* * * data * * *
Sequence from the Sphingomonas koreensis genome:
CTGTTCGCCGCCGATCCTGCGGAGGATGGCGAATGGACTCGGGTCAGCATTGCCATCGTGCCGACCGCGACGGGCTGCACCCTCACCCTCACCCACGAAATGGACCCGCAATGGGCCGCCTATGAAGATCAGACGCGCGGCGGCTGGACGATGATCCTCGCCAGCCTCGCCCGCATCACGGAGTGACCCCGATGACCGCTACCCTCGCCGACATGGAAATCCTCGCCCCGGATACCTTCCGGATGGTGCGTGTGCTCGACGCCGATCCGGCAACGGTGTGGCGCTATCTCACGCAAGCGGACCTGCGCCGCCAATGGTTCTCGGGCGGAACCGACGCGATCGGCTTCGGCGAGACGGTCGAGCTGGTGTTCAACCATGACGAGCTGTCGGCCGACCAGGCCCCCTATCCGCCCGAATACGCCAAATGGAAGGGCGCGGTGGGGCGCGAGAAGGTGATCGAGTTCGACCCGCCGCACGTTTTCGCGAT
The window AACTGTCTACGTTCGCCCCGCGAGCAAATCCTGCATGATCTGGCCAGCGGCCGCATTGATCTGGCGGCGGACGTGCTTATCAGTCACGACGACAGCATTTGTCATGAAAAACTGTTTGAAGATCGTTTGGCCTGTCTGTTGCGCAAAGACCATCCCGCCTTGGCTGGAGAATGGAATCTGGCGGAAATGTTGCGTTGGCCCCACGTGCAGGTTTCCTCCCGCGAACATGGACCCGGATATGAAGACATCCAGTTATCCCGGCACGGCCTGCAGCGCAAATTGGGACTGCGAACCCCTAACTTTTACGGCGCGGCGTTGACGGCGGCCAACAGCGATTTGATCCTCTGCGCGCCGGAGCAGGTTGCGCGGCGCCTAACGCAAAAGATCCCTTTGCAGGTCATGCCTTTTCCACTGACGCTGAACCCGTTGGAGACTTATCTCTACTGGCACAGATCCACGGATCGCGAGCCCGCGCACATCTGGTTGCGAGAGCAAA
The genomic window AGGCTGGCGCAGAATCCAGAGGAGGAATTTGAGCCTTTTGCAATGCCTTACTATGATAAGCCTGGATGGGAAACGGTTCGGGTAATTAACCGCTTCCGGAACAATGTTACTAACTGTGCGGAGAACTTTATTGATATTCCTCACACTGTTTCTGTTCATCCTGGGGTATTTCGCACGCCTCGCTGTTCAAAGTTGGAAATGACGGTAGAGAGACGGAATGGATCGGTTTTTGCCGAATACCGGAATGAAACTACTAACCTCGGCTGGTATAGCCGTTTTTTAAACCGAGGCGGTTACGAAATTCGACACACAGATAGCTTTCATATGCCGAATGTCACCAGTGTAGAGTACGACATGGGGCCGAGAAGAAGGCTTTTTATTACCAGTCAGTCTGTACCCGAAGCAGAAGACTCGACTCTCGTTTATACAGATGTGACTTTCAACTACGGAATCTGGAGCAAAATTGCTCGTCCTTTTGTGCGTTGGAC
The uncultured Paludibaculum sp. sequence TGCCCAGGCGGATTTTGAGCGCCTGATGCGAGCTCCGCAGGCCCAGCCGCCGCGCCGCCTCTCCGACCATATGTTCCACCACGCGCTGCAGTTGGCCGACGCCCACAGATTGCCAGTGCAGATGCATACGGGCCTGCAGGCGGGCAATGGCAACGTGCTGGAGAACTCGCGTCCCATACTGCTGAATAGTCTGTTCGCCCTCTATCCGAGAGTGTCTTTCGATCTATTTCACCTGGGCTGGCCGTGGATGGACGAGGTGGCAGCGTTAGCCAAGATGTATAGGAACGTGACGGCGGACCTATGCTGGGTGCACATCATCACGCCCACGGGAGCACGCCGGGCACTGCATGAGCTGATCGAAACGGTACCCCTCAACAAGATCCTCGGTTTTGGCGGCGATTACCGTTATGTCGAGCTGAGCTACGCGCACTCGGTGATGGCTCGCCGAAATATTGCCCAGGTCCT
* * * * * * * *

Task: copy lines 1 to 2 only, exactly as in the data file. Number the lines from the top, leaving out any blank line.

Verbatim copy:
Sequence from the Sphingomonas koreensis genome:
CTGTTCGCCGCCGATCCTGCGGAGGATGGCGAATGGACTCGGGTCAGCATTGCCATCGTGCCGACCGCGACGGGCTGCACCCTCACCCTCACCCACGAAATGGACCCGCAATGGGCCGCCTATGAAGATCAGACGCGCGGCGGCTGGACGATGATCCTCGCCAGCCTCGCCCGCATCACGGAGTGACCCCGATGACCGCTACCCTCGCCGACATGGAAATCCTCGCCCCGGATACCTTCCGGATGGTGCGTGTGCTCGACGCCGATCCGGCAACGGTGTGGCGCTATCTCACGCAAGCGGACCTGCGCCGCCAATGGTTCTCGGGCGGAACCGACGCGATCGGCTTCGGCGAGACGGTCGAGCTGGTGTTCAACCATGACGAGCTGTCGGCCGACCAGGCCCCCTATCCGCCCGAATACGCCAAATGGAAGGGCGCGGTGGGGCGCGAGAAGGTGATCGAGTTCGACCCGCCGCACGTTTTCGCGAT